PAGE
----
The Boustead Cup, 2012: London RC Takes Top Honors in Traditional Clash with Thames

The Boustead Cup (Photo: © Iain Weir)
The 2012 Boustead Cup race between London Rowing Club and Thames Rowing Club took place on Saturday, 18 February on the Championship Course in London (from Chiswick to Putney). The race, which mirrors the Boat Race in terms of its duration and head-to-head nature, is one of the yearly fixtures on the Tideway. The following is a race report by RR London Correspondent, Theo Bakker, who followed the races from the launch. The photographs are courtesy of Iain Weir.

From RowingRelated London Correspondent Theo Bakker:

For London Rowing Club, the Boustead Cup of 2012 was all about the “pride of the badge,” and, “putting the club on show,” according to coach Phil Bourguignon. His pre-race talk summed up the day completely, and emphasised the traditional competitiveness between the two clubs undertaking the race–Thames and London. He emphasised to the crews the importance of getting the bow-ball in front off the start and how the race “[would be a] battle of wits and mental toughness.” The extremely competitive nature of the race, which has been a tradition between the two clubs since 1947, was underscored by Bourguignon’s attitude as the race approached.

Bourguignon addresses the LRC rowers (Photo: © Iain Weir)
First to go down the course from Chiswick to Putney were the third eights. According to the London Rowing Club cox, Tim Jackson, the crew raced in a “mature manner.” They stuck to the plan and settled in what turned out to be a “beautiful rhythm.” Prior to the race, I spoke to coach Mark Ruscoe during a training session with this crew. Ruscoe said that the basic club programme consists of ten sessions a week, most of which are mostly on the water, but this is affected by varying work responsibilities, so the training schedule is not rigid. Despite this, London showed its depth, pushing through and winning the race comfortably.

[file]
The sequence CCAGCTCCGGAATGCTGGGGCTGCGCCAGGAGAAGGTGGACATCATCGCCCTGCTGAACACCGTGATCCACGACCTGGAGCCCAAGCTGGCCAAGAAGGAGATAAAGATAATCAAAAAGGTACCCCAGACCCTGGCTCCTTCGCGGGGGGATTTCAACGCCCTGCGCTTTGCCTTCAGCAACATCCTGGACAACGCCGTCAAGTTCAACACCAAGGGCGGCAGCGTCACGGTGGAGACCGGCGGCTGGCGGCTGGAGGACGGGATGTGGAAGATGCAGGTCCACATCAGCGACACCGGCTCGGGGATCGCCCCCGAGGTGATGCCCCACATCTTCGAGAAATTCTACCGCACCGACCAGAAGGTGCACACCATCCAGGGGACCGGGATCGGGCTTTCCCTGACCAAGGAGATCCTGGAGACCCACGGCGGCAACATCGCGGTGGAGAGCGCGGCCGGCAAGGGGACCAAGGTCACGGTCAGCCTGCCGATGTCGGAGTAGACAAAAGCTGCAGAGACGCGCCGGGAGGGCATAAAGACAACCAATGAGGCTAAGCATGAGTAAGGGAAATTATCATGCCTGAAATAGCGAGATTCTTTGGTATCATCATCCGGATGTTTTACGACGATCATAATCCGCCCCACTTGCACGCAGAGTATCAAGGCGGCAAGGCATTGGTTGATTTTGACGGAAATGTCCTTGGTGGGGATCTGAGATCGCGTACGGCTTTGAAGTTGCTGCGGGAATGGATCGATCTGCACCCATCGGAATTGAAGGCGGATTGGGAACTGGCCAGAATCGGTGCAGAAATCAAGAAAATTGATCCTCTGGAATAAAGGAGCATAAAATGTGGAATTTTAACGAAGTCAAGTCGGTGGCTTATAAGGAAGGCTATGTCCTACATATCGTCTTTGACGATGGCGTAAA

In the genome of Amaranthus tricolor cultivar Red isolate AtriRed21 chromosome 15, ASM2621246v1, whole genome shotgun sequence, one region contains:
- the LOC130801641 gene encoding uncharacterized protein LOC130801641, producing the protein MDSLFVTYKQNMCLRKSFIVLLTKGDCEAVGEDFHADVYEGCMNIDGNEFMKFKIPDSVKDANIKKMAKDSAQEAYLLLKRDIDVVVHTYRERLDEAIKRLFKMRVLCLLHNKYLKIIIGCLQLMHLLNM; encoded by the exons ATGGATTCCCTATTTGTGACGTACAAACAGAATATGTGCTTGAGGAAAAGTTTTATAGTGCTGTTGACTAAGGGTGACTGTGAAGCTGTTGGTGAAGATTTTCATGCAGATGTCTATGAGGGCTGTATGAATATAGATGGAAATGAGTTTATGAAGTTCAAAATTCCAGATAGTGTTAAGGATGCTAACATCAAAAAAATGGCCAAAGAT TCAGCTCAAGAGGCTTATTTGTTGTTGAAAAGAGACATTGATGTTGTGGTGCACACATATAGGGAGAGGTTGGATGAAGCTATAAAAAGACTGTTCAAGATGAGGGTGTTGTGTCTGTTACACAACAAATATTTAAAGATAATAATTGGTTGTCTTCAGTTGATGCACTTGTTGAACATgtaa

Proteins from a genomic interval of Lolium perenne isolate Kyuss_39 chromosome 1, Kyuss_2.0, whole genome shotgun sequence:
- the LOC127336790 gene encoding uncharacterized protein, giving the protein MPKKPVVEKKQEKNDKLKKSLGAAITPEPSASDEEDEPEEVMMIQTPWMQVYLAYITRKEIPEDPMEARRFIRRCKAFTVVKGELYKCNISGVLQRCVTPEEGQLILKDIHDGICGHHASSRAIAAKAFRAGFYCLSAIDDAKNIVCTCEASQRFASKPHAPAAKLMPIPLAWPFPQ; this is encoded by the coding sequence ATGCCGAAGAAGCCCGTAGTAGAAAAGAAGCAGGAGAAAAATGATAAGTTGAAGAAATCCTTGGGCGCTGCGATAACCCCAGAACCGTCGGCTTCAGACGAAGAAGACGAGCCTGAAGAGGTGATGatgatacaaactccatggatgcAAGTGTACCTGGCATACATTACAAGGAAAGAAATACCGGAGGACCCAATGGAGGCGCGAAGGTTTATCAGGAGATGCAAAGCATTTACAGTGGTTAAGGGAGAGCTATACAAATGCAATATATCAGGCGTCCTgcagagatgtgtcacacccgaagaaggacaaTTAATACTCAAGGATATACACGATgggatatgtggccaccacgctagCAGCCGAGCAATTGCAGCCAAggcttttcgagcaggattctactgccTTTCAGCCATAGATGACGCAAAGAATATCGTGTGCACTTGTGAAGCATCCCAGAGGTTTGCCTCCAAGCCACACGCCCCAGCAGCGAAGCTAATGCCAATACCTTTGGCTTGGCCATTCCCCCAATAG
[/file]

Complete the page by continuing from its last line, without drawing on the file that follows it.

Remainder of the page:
Opening stretch, Chiswick to Barnes (Photo: © Iain Weir)
The second eights race was a much closer one, neck and neck all the way to Hammersmith, until the London Rowing Club crew pushed on through and won the race, and it was two for two for London.

Thames RC First VIII (Photo: © Iain Weir)
Last to go down the course were, of course, the first eights. The London Rowing Club plan was to absorb the Middlesex advantage that Thames had off the start, and LRC delivered the relentless rhythm needed to ensure this plan worked. Both crews stormed out the starting blocks at rates in the high forties, each wanting to get the lead straight away and maintain it all the way through the race. Thames had the early lead, due to the bend in their favour, but the umpire repeatedly warned the Thames cox to move over to the Middlesex station–in fact, the umpire started making these calls quite early, halfway between Chiswick Bridge and Barnes Bridge. Then, under Barnes Bridge, the umpire had had enough and disqualified Thames, much to the disgust of the Thames cox. The five seat of the Thames crew, to cap off this disastrous disqualification, caught a monster of a crab, captured on film by Ian Weir.

TRC called for steering under Barnes Bridge (Photo: © Iain Weir)
After the race, I spoke with Hannah Watkins (the Thames RC cox), who expressed that she felt that the umpire should have given her more time to react to his calls and that, as the race only stopped at Barnes Bridge, it could easily have been re-started. She felt that the decision was a harsh one and argued that the race being abandoned was not at all beneficial to either crew. In any case, Bourguignon of London Rowing Club, clearly delighted, was eager to start the celebrations, but didn’t dare walk into the opposing club where, later on, LRC were to receive the 2012 Boustead Cup.

-Theo Bakker

All images copyright Iain Weir. See more of Iain's photography (and look for more race photos as the 2012 season kicks into full swing) at, and his personal website,

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